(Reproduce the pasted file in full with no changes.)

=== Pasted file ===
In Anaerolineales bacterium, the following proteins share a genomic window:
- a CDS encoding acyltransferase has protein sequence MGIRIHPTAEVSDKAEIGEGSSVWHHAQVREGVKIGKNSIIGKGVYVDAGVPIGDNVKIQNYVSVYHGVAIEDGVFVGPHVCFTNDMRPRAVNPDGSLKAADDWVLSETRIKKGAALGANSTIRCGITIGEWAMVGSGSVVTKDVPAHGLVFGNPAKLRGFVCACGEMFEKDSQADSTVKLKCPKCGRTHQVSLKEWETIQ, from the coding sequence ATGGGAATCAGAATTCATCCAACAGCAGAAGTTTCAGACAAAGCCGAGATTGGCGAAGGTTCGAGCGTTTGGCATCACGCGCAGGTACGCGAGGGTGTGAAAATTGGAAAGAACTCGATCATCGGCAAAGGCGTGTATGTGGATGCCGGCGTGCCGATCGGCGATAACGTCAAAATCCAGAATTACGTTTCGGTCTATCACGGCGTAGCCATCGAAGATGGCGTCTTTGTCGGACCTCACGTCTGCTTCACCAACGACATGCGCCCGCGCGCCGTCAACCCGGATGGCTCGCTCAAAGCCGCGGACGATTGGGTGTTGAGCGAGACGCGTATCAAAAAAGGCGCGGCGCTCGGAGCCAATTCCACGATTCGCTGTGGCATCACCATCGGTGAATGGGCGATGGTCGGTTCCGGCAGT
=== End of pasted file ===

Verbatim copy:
In Anaerolineales bacterium, the following proteins share a genomic window:
- a CDS encoding acyltransferase has protein sequence MGIRIHPTAEVSDKAEIGEGSSVWHHAQVREGVKIGKNSIIGKGVYVDAGVPIGDNVKIQNYVSVYHGVAIEDGVFVGPHVCFTNDMRPRAVNPDGSLKAADDWVLSETRIKKGAALGANSTIRCGITIGEWAMVGSGSVVTKDVPAHGLVFGNPAKLRGFVCACGEMFEKDSQADSTVKLKCPKCGRTHQVSLKEWETIQ, from the coding sequence ATGGGAATCAGAATTCATCCAACAGCAGAAGTTTCAGACAAAGCCGAGATTGGCGAAGGTTCGAGCGTTTGGCATCACGCGCAGGTACGCGAGGGTGTGAAAATTGGAAAGAACTCGATCATCGGCAAAGGCGTGTATGTGGATGCCGGCGTGCCGATCGGCGATAACGTCAAAATCCAGAATTACGTTTCGGTCTATCACGGCGTAGCCATCGAAGATGGCGTCTTTGTCGGACCTCACGTCTGCTTCACCAACGACATGCGCCCGCGCGCCGTCAACCCGGATGGCTCGCTCAAAGCCGCGGACGATTGGGTGTTGAGCGAGACGCGTATCAAAAAAGGCGCGGCGCTCGGAGCCAATTCCACGATTCGCTGTGGCATCACCATCGGTGAATGGGCGATGGTCGGTTCCGGCAGT